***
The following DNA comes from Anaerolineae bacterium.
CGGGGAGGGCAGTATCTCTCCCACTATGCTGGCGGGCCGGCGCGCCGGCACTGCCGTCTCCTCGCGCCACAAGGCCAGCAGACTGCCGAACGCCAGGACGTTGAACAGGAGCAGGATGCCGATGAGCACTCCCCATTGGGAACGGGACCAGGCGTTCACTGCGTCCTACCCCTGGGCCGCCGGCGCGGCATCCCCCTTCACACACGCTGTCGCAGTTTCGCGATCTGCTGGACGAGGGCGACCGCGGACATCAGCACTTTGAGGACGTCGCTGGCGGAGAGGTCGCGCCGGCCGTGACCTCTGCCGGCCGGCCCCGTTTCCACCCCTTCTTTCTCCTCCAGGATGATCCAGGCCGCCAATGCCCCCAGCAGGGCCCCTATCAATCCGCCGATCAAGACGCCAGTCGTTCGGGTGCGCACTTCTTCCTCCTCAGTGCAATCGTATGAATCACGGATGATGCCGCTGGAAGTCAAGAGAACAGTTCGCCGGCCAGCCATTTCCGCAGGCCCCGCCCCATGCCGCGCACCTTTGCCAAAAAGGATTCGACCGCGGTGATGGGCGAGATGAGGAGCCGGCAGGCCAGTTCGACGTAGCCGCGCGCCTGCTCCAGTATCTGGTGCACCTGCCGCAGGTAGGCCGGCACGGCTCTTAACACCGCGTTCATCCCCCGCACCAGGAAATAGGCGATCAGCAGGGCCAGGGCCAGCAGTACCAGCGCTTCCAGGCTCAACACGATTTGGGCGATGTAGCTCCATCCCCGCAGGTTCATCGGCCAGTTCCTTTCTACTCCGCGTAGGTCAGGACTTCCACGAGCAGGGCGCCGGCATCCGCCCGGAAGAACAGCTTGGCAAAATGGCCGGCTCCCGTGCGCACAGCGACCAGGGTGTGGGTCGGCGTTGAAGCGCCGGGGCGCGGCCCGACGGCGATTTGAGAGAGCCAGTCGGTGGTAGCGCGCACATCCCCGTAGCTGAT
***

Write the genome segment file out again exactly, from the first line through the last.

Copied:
The following DNA comes from Anaerolineae bacterium.
CGGGGAGGGCAGTATCTCTCCCACTATGCTGGCGGGCCGGCGCGCCGGCACTGCCGTCTCCTCGCGCCACAAGGCCAGCAGACTGCCGAACGCCAGGACGTTGAACAGGAGCAGGATGCCGATGAGCACTCCCCATTGGGAACGGGACCAGGCGTTCACTGCGTCCTACCCCTGGGCCGCCGGCGCGGCATCCCCCTTCACACACGCTGTCGCAGTTTCGCGATCTGCTGGACGAGGGCGACCGCGGACATCAGCACTTTGAGGACGTCGCTGGCGGAGAGGTCGCGCCGGCCGTGACCTCTGCCGGCCGGCCCCGTTTCCACCCCTTCTTTCTCCTCCAGGATGATCCAGGCCGCCAATGCCCCCAGCAGGGCCCCTATCAATCCGCCGATCAAGACGCCAGTCGTTCGGGTGCGCACTTCTTCCTCCTCAGTGCAATCGTATGAATCACGGATGATGCCGCTGGAAGTCAAGAGAACAGTTCGCCGGCCAGCCATTTCCGCAGGCCCCGCCCCATGCCGCGCACCTTTGCCAAAAAGGATTCGACCGCGGTGATGGGCGAGATGAGGAGCCGGCAGGCCAGTTCGACGTAGCCGCGCGCCTGCTCCAGTATCTGGTGCACCTGCCGCAGGTAGGCCGGCACGGCTCTTAACACCGCGTTCATCCCCCGCACCAGGAAATAGGCGATCAGCAGGGCCAGGGCCAGCAGTACCAGCGCTTCCAGGCTCAACACGATTTGGGCGATGTAGCTCCATCCCCGCAGGTTCATCGGCCAGTTCCTTTCTACTCCGCGTAGGTCAGGACTTCCACGAGCAGGGCGCCGGCATCCGCCCGGAAGAACAGCTTGGCAAAATGGCCGGCTCCCGTGCGCACAGCGACCAGGGTGTGGGTCGGCGTTGAAGCGCCGGGGCGCGGCCCGACGGCGATTTGAGAGAGCCAGTCGGTGGTAGCGCGCACATCCCCGTAGCTGAT